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Nicolinux

New Makerbot Models

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So CES, totally the best time of the year to expand your product range and not fix old issues with existing products :)

Makerbot released three new models. Didn't change the printing resolution but did add really cool "soft features" to their printers. Webcam, App for remote management, enclosed filament spool(1.75), swapable printing head with filament detection... (link).

The way I see it, now that Makerbot is backed by its much bigger brother (and with enough venture capital before that), they will sadly become the standard for desktop 3D printing. Their printers are inferior to others regarding printing quality (especially Ultimaker) but this won't hinder normal people to buy them. With enough "soft features", ultra precise clean prints will be less of an issue. Look at other technologies, that's the way it works.

I am not too optimistic for Ultimaker now that I see how fast Makerbot moves. But ok, this is only an transitional period. The "real" game starts when traditional printer manufacturers enter the desktop printer market. HP already stated that the work on it.

I hope Ultimaker finds a spot where they can use their printing quality advantage. Kick it up a few notches folks! :)

 

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hm, if ultimaker really wants to compete with makerbot or 3d systems (who also announced new models that weren't that impressive technically) than they will be doomed (i fear).

But if they would concentrate on their strengths (superior quality und speed for the price, good reputaion) und stop fighting an uphill battle then i think they could find their niche in the prosumer market.

i would love to see them offering an ultimaker with a bigger build size, or 3 extruders, or also a mini version with half the build size that you can buld with your kids (like the printrbot jr. ?).

I am also wondering if these announcments were the reason they rushed (or so it seemed to me, with some of the packaging, quality control issues) the release of the U2 in September so not having to compete with those new systems now ...

 

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Don't panic!

At first sight it really looks as if the new Makerbot models are more or less the same as the Replicator 2. But I think they were clever enough to build the three new models with a maximum number of common parts. This helps to reduce e.g. storage costs. And this is certainly something Ultimaker should be aware of. I don't know if there is any common part between UM1 and UM2.

It is a very strong commitment Ultimaker did when telling, at the moment of the UM2 launch, that they will still care about the UM1 users. However, there might be a time when they will have to break that commitment. It could as well be, when launching the UM3 one day, they will reduce support for the UM2 and still support the UM1 clients.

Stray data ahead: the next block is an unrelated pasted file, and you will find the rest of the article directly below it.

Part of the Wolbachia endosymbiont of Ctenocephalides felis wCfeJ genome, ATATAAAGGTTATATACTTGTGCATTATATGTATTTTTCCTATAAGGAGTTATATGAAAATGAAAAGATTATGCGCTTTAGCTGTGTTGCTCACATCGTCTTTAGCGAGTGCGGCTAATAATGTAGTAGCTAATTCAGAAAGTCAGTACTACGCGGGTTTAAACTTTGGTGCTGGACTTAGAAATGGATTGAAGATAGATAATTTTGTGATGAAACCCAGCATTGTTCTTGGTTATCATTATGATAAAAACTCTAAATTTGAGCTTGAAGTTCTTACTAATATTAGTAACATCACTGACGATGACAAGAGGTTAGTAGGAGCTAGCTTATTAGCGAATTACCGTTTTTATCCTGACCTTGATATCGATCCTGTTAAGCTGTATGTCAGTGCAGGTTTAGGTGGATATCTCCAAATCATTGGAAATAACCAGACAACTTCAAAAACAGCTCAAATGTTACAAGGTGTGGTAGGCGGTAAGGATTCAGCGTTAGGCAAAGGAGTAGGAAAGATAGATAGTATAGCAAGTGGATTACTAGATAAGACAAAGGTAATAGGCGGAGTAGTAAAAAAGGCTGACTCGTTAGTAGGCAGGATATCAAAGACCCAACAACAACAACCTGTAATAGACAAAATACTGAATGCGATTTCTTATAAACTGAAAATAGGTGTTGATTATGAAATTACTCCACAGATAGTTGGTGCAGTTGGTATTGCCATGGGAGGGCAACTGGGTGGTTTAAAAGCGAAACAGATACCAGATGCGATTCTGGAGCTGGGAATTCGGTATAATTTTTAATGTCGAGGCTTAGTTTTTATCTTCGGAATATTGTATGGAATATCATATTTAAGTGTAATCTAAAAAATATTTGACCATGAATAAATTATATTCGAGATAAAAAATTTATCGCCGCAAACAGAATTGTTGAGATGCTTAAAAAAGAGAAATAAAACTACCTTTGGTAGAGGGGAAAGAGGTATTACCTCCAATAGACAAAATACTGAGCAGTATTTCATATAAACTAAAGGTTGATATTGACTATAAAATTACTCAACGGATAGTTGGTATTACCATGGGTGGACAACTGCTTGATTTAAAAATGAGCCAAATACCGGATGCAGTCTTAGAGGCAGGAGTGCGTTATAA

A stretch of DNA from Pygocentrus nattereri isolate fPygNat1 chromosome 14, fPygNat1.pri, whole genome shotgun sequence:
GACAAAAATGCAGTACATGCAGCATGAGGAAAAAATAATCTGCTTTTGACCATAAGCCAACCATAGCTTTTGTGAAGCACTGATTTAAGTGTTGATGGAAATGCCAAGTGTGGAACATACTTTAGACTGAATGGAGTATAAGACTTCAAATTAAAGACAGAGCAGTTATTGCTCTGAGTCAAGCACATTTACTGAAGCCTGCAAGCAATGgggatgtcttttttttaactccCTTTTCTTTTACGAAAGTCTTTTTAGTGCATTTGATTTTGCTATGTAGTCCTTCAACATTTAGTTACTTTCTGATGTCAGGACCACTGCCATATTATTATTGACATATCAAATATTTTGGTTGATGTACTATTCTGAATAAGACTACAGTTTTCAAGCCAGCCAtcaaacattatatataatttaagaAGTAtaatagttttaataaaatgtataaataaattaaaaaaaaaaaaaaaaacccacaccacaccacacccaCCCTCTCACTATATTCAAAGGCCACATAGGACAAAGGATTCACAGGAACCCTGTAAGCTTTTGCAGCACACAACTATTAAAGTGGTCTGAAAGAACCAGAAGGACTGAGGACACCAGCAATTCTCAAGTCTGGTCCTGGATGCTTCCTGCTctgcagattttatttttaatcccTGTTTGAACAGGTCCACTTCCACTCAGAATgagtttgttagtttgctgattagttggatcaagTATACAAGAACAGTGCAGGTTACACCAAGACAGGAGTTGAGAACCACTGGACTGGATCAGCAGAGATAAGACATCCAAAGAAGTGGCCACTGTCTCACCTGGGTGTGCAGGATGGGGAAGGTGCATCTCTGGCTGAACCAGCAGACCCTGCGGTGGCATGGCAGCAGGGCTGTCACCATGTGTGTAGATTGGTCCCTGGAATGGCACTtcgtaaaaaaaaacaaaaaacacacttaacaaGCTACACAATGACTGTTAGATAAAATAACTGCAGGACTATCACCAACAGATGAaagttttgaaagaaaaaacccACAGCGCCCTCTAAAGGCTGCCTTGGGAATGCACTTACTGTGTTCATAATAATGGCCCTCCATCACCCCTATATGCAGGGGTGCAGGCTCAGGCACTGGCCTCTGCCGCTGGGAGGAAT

It might happen that the traditional printer manufacturers will enter the stage. But I think rather not. A main competitor in a few years from now may be Google which has started with a quite huge Motorola team recently. And nobody knows what the guys in Cupertino are currently working at.

And don't forget that the tiger and the dragon are still sleeping. At least China might be an important force in the 3D home printing market, capable of mass producing cheap devices.

So what to do for a small European company like Ultimaker? Find your enthusiastic clients. Don't grow at any prize. Do something no other company does, don't copy. Up to now, I think this is still the case. Cura is a very good example.

I had the chance to work on the key development of a completely new device (in HVAC, not 3D printing) for the last few years. I learned a lot of things during that time. But one of the most important things was, that creating something very innovative and new takes at least four years with a small team (we were about 5-10 people). If you want it to work properly when delivered to your customers.

 

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Well it is not that you don't compete if you dont want to. If there are others who are seemingly better than you, competition already started. Look at the Makerbot models. They are all (except for the mini) prosumer devices - already competing with the Ultimaker.

If I'd never heard of Ultimaker and Makerbot before and would want to buy a printer in this price range - I'd would have bought the new Replicator in a heartbeat. Not only because of the soft features but also because of the overall impression with their product range.

Again, this is if I would have never heard of them before. Knowing how things stand, I'd buy an Ultimaker over and over again.

But all in all I wonder if Makerbot strategy is the way to go. As to not focus so much on finer print quality but those soft features that make life daily printing life easier. From my limited experience with the Ultimaker(s), printing resolution becomes less of an issue over time when you get used to it. 0.2mm layer height is my default setting for comon household items. And I print at 0.1 only for gifts and stuff I want to display somewhere in my apartment. Finer prints have all their drawbacks like a much longer print time. What good does a fine print do if there is a big chance that the last few layers will be messed up and will ruin the entire model (visually)?

With this still young technology "fiddling with things" is much better and easier done at 0.2 ;)